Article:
Eva offers Elam $100 for the slaves. Elam refuses, so Eva offers to trade herself instead. Charlotte screams at Elam that Eva is the one he's been looking for, and Elam beats Charlotte, screaming, “I told you it ain’t her!” Cullen lunges at Elam, throws him down, and cuts the rope binding the women to Elam. The women run to safety. Cullen tells Elam to get on his horse and ride before he gets shot. Elam responds by calling Cullen “the white devil” and shouts, “You gonna pay today."

Trying to keep himself between Elam and Campbell's sniper, Cullen dodges repeated swipes by Elam's knife, one of which slices Cullen across the chest. Cullen knocks Elam down with a punch and screams, "Wake up!" Elam gets up and charges Cullen, pushing him back against a fence. As Elam begins to push the tip of his knife into Cullen's forehead, Cullen looks Elam in the eye and says, "I'm sorry." He grabs the knife handle and quickly shoves the blade away from his head and down — directly into Elam's gut. Eva gasps.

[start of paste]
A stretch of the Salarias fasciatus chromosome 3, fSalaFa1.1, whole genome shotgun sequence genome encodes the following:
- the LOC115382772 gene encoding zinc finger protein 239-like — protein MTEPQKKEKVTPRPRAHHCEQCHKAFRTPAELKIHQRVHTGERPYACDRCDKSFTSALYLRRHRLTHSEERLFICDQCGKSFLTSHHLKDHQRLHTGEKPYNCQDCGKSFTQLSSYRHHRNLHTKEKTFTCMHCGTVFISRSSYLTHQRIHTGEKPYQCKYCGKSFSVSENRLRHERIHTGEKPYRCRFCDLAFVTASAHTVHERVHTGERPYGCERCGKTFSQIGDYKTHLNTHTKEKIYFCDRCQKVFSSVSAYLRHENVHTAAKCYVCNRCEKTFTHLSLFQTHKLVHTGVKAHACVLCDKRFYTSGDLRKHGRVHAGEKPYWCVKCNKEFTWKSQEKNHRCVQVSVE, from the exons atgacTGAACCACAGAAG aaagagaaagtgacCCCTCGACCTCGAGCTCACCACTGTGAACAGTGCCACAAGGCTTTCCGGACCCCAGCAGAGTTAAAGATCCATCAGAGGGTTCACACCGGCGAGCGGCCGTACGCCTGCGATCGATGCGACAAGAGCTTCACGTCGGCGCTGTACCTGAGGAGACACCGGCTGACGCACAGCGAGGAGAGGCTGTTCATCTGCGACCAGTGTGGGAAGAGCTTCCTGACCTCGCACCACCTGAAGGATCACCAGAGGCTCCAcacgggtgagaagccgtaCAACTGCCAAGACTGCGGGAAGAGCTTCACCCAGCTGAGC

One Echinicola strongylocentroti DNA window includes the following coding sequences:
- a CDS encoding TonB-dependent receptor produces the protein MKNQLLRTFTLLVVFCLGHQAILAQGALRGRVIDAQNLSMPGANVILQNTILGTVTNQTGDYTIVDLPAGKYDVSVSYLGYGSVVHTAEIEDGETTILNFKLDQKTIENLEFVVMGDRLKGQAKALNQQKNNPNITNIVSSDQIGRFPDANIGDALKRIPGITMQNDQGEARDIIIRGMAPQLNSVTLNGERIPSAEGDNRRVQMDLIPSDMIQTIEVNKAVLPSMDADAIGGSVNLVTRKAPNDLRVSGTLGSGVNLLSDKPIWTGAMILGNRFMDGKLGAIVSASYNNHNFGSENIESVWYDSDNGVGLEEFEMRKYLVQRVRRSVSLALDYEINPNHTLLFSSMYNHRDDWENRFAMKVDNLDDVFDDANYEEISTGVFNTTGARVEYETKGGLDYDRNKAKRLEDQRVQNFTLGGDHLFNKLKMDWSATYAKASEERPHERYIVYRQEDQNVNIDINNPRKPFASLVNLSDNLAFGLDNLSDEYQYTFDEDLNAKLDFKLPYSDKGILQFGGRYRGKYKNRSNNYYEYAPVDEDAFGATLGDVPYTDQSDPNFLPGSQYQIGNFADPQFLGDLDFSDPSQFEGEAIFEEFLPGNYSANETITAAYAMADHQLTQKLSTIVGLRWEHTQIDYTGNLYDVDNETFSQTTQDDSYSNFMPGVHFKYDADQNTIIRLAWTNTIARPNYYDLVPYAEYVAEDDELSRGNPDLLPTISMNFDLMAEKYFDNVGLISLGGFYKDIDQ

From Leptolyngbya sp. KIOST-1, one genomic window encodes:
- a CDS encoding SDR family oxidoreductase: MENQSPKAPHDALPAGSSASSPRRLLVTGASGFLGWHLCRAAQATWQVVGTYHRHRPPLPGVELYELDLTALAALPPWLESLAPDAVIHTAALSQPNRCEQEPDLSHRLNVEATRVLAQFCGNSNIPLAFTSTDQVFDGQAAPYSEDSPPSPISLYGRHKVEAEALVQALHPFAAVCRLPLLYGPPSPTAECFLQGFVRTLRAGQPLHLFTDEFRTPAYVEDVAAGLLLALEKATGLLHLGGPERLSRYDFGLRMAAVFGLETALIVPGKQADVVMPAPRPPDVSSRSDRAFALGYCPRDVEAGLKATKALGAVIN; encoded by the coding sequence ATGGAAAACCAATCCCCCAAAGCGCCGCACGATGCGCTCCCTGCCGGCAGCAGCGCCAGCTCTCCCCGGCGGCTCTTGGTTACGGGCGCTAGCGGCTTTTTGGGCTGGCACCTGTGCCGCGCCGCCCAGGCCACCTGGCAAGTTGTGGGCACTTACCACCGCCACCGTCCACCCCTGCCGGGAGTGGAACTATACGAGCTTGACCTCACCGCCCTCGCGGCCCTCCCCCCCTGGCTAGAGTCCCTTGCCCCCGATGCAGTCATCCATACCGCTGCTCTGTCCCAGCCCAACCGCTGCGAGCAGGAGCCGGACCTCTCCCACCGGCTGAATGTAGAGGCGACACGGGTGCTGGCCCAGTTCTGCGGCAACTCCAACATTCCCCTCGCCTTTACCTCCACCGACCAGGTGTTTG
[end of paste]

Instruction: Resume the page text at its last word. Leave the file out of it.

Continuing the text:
Elam staggers backwards and pulls the knife out. He drops to his knees, feebly holds the knife up, and stares up at Cullen, dazed, still unrecognizing. They lock eyes for a moment, and then Cullen draws his pistol and fires a single round into Elam’s heart, killing him. Eva shrieks. Naomi covers her mouth and runs away. Psalms' eyes fill with tears.

Inside his tent, Cullen, in shock, sits on the edge of the bed as Naomi nervously stands in a corner with William in her arms. The sound of hammering draws Cullen outside, where he finds the freedmen hammering the lid of Elam's coffin into place. Psalms confronts Cullen and shouts, "What give you the right?" Cullen keeps walking.